MAB Youth Forum
From 18 to 22 September 2017, 276 Youth delegates from over 138 biosphere reserves in 84 countries gathered during the first ever MAB Youth Forum in the Po Delta Biosphere Reserve, Italy. They either live or work in a biosphere reserve, areas that are committed to developing solutions reconciling the conservation of biodiversity with its sustainable use. The 1st MAB Youth Forum was organized to offer an opportunity for young people who care about the special territories in which they live in to become active in the MAB Programme and to contribute to the sustainable development of their communities, in line with the Lima Action Plan.
The forum was organized by UNESCO’s Man and the Biosphere programme (MAB), UNESCO’s Regional Bureau for Science and Culture in Europe based in Venice and the Po Delta Biosphere Reserve, under the auspices of the Italian Ministries of the Environment and Protection of Land and Sea; of Foreign Affairs; of Cultural Heritage and Activities and Tourism; and of Education, Universities and Research. It counted on the support of the Fondazione Cassa di Risparmio di Padova e Rovigo, the Veneto and Emilia‐Romagna Regional Governments and the PiùInForma association.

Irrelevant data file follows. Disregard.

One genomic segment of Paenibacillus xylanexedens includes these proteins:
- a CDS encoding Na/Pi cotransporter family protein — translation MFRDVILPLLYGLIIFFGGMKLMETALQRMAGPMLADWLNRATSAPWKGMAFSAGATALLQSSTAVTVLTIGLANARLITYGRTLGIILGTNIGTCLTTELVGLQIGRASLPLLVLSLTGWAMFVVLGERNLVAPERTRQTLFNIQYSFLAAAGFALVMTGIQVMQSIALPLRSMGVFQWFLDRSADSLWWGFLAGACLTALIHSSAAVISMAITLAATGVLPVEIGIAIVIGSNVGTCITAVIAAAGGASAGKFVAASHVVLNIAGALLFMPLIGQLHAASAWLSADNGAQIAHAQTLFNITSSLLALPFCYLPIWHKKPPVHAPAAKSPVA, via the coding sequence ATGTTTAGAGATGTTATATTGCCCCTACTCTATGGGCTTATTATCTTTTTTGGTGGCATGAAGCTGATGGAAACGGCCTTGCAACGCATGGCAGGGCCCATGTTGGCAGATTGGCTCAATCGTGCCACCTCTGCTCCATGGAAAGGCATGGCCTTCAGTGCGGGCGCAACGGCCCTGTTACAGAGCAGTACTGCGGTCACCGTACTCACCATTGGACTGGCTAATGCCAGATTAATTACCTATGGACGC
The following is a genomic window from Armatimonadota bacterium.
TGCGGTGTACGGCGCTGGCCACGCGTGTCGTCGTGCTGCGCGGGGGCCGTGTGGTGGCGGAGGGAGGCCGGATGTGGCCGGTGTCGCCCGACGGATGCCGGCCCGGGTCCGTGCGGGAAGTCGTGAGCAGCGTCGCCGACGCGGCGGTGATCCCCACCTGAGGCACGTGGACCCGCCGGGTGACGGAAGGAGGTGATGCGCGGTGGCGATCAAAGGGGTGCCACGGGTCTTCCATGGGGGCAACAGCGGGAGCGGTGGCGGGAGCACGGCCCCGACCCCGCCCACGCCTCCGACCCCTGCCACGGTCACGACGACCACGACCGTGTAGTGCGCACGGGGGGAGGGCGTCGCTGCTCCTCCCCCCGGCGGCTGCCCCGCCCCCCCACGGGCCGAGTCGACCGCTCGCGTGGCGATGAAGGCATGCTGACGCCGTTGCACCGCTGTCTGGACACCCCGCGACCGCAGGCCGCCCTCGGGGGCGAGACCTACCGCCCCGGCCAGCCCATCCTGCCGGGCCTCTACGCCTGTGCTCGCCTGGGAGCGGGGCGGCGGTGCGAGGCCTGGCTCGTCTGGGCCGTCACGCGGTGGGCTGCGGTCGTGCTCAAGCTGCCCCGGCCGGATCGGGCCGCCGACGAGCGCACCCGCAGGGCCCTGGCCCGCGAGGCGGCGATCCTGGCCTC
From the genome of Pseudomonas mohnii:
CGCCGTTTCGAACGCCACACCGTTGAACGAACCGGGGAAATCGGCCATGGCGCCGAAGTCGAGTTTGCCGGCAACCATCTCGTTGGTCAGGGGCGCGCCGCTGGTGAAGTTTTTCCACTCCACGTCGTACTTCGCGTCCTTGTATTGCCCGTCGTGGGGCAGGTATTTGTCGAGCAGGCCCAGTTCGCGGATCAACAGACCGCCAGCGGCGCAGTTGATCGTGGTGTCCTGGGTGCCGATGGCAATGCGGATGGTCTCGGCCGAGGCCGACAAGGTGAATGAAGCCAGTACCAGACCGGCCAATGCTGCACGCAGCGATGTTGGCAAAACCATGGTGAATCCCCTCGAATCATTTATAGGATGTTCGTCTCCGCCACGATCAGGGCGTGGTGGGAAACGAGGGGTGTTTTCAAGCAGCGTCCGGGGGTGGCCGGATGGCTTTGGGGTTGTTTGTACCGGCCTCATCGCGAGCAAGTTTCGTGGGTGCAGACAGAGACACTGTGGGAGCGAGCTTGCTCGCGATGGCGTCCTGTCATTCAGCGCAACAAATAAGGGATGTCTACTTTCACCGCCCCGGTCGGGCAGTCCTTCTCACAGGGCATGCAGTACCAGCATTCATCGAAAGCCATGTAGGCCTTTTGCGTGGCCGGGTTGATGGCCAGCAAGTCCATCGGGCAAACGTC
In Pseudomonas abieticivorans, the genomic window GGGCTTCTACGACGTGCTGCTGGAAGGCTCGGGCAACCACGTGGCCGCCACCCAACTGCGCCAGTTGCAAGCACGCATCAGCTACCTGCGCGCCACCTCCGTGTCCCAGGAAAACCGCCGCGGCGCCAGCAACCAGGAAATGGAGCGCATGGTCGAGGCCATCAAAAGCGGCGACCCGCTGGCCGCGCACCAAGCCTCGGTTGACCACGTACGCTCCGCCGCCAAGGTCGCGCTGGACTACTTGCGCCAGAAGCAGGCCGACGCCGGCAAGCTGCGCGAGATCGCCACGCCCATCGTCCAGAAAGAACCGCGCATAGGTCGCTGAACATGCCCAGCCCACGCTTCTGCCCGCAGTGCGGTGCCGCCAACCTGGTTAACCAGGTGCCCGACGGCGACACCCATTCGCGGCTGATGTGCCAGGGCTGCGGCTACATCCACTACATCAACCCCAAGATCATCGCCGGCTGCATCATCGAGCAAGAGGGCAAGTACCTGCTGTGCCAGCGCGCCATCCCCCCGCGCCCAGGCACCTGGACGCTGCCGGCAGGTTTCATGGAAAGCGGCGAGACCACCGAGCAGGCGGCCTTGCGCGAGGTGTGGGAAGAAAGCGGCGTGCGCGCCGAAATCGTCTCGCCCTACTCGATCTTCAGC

The 2017 MAB Youth Forum was part of UNESCO’s efforts to ensure that young women and men are engaged in policies and programmes affecting them, and lead action to promote peace and sustainable development in their countries and communities. The participants have been carefully selected and invited upon evaluation of a personal letter of motivation and considering a support letter from their respective Biosphere Reserve / MAB National Committee / National Commission for UNESCO. This was done with the aim of selecting participants who were already engaged with UNESCO and the MAB Programme in their respective living/working context, and could therefore commit themselves to follow‐up concretely on the outcomes of the Forum.
The majority of participants came from the Europe and North America Region, with a total of 187 participants, unlikely to the Arab States region which was represented by 10 participants, while the Africa, Asia and the Pacific and Latin America and the Caribbean regions were represented by 30, 26, and 22 attendees respectively. It should be noted however that the Forum was organized in Italy and that it attracted therefore a high number of young Italians (76), belonging to Europe. Excluding this high number of participants from Italy, the number of countries and the number of BRs represented per region were, in proportion, perfectly in line with the number of countries and BRs as they are distributed per region in the World Network of Biosphere Reserves. The MAB Youth Forum was therefore highly representative of the diversity and richness of it's World Network of Biosphere Reserves.